Too often, ranting anti-government dialogues seem themselves trapped in the statist paradigm, not considering paleolithic social models. While there are often major valid criticisms of statism, many suggestions for improvement, even by anarchists, seem more like rearranging the deck chairs on the Titanic. So it is refreshing to see a new thoughtful blog.
    States are symptoms (like T2D), structures fed by the control and ownership necessities of agricultural life. How do we get out of this model, without discarding the benefits of civilization, especially from inside the state, while ‘living in the world’? Hopefully this is possible gradually, rather than by cataclysm. This is where the constructive discussion should lie.

  36. Richard Nikoley on April 17, 2013 at 11:05

    BillP:

    Interestingly, in her comment reply to me on her blog, after some bla bla about subsequent comments on Wooo’s blog after my “rape post” (“abysmal statements” — I had no idea she read her blog or was there), she thanks me for my kind words about her post, then writes this head shaker:

    “I do not, however, advocate anarchy; either inside the home or beyond it.”

    That’s interesting. I’m wondering what sort of hierarchical, dominating city-state she advocates for in-home use. Just goes to show how anything but complete adherence to the PC line on what “rape” is, and people lose their minds in other areas.

    So, I dunno. If she can’t see what those three paragraphs I quoted CLEARLY contrast ANARCHISTIC cooperation with state preemptive domination, and that unless you advocate for preemptive domination then you ARE talking anarchy.

  37. BillP on April 17, 2013 at 13:41

    Richard,
    I can see both your points. Trouble is, anarchy is such a loaded term, meaning vastly different things to different people. To you it might mean ‘no statist domination’, where to her it might mean ‘total lack of all restraints upon behavior’. We need a new word, or maybe we should string a whole bunch together into one like the Germans.
    I’m pretty sure that if you two got together over a beer, you would find much more to agree about than disagree. Assuming the number of beers was optimal, lol.
    Keep up the good work.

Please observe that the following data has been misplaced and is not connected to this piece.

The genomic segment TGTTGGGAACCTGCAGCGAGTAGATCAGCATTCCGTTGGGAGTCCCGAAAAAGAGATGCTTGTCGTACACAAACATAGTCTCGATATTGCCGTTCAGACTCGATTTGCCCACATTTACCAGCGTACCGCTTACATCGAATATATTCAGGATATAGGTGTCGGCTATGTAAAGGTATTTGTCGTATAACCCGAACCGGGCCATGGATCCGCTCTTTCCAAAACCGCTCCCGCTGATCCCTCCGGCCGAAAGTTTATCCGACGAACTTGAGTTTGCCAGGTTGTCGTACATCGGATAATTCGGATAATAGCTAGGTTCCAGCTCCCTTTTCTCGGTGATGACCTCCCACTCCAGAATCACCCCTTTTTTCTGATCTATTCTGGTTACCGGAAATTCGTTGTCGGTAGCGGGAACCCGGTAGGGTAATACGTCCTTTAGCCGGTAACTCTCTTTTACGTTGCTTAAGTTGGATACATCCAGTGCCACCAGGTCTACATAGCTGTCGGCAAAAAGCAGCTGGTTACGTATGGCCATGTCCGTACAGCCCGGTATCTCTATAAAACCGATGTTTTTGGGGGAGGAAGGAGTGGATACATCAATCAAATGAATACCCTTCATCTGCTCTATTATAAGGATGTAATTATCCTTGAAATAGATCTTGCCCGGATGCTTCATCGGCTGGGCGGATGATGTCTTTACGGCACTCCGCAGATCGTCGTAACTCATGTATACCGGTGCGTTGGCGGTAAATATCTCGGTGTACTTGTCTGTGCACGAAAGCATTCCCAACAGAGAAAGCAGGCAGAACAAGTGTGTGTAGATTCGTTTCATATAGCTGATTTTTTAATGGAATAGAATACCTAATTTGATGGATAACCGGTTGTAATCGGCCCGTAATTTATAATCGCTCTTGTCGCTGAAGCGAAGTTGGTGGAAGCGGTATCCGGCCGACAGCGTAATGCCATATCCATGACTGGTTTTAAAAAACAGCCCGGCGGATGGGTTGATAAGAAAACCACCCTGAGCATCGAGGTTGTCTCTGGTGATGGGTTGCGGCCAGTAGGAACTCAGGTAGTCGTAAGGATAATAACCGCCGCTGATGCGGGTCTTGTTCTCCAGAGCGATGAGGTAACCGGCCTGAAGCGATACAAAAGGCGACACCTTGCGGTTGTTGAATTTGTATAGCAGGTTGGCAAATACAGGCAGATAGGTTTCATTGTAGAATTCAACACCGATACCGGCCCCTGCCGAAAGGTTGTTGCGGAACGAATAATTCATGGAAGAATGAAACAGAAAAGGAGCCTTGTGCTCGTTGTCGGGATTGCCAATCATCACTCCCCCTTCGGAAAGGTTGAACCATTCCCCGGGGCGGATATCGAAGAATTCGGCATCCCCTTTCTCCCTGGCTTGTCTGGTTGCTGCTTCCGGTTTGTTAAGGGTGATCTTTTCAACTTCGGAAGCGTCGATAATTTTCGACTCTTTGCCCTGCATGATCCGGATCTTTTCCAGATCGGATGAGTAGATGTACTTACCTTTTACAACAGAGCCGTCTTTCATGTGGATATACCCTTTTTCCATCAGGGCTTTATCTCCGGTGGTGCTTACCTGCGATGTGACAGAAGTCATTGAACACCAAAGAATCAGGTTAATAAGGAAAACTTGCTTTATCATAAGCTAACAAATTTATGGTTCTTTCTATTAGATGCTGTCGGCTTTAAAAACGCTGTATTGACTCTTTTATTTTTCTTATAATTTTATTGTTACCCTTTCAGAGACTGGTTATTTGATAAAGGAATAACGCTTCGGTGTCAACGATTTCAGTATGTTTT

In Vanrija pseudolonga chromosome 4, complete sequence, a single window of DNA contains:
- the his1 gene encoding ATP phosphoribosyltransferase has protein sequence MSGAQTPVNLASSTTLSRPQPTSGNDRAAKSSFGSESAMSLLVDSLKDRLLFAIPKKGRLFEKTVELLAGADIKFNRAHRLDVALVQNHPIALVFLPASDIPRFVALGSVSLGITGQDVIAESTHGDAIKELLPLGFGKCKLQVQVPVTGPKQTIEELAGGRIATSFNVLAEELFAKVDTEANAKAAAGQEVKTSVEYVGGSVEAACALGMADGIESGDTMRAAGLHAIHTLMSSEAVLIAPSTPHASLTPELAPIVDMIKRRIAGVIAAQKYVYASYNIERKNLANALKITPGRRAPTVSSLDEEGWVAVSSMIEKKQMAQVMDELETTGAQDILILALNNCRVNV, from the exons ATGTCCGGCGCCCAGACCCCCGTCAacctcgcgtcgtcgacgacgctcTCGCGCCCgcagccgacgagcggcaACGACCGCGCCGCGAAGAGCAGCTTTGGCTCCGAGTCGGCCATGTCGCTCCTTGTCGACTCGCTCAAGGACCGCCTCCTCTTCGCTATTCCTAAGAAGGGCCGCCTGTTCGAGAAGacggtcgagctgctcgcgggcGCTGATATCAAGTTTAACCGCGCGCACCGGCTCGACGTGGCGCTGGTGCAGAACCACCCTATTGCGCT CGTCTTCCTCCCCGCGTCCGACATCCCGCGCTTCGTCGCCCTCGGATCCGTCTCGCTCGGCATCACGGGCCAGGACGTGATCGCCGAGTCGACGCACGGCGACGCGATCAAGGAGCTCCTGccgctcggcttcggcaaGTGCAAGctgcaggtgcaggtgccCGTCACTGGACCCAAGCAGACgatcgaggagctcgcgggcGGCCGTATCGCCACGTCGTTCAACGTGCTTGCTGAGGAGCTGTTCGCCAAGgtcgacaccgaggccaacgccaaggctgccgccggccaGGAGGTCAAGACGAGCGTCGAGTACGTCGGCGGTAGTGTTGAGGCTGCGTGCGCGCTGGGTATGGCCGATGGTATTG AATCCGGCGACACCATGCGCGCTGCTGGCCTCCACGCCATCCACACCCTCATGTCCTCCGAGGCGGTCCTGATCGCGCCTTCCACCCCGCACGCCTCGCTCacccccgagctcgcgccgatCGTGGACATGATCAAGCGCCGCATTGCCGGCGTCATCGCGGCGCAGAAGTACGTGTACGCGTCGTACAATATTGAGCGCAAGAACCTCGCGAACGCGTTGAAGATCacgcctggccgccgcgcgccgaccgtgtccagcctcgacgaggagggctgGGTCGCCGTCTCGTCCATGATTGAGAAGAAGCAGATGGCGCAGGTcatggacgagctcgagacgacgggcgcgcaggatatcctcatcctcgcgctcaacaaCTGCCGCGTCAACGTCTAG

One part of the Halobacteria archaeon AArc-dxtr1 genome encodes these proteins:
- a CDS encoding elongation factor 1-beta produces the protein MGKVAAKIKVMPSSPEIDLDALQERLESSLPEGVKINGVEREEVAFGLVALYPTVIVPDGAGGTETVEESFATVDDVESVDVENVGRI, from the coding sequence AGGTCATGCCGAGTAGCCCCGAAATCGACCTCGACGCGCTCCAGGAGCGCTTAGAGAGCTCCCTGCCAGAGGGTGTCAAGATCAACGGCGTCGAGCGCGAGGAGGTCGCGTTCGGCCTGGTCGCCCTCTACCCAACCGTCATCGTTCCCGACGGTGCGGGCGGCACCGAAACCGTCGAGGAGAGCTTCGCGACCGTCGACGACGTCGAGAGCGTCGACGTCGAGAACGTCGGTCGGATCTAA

38. […] I went from having my finger on the delete button for this post on Social Anthropology, to dropping another comment on the subject blog post, instead. Call me crazy, silly man, or […]

  39. Richard F on April 19, 2013 at 15:09

    LeonRover:
    ““social anthropology”, “social science”, “counter-factual history”, “science fiction” are activities which have tiny amounts of data and large amounts of conjecture.”

    Entirely untrue. “Science fiction” is just that: fiction. It doesn’t have to have any data at all because the writer can make it up 100%. The rest of what you wrote? Pure bullshit. Not just because it’s spouting bullshit (it is), it shows you don’t actually know what many of those words mean without having to look them up.

    Social science is an umbrella term for a number of fields, not least of which is this thing called “history”. By its very definition, it is backed up by data, and mountains of it typically. Social anthropology itself is hypotheses built upon data. Sure, that involves conjecture but it has to be built upon data because otherwise, some other anthropologist is going to come behind you and call out your bullshit, like I just did.

  40. LeonRover on April 20, 2013 at 03:53

    RichardF.

    “Entirely untrue. “Science fiction” is just that: fiction.” Entirely ? – No.
    “Partially untrue” – Yes.

    “They make wonderful reads for those cold winter evenings in front of crackling wood fires.”

    This literary review & what follows is an “opinion piece”.

    I can see that it’s your view is that when anthros conduct debate concerning their “competing suppositions & theories” that each is “calling bullshit” on the other.

    So “bullshit” is to be taken as synonym for “competing supposition & theory” whenever YOU write an “opinion piece” about someone else.

    Oh, and I think you are being “peevish & pedantic”.

  41. Richard F on April 20, 2013 at 13:17

    Thank you for proving that you don’t really understand. Did I say science fiction was _entirely_ fiction? Nope. I said it *could* be made up entirely, I didn’t say it was. I said your entire first statement is entirely untrue because it is.

    >I can see that it’s your view is that when anthros conduct debate concerning their “competing suppositions & theories” that each is “calling bullshit” on the other.

    No, that’s called a debate. I’m just calling you on your bullshit because you don’t really know what you’re talking about. You lumped together four subjects, one of which isn’t related to the others whatsoever, and said they’re all made up, effectively. Not because you know these things to be true, but because you don’t seem to understand them. Many humans, by nature, don’t like things they don’t understand and that seems to be the case here.

    As for all your quotation marks, I think you need to look up the difference between scare quotes and the grammatical use of quotation marks, you may have them very, very confused.

  42. LeonRover on April 20, 2013 at 13:40

    Still “peevish and pedantic”.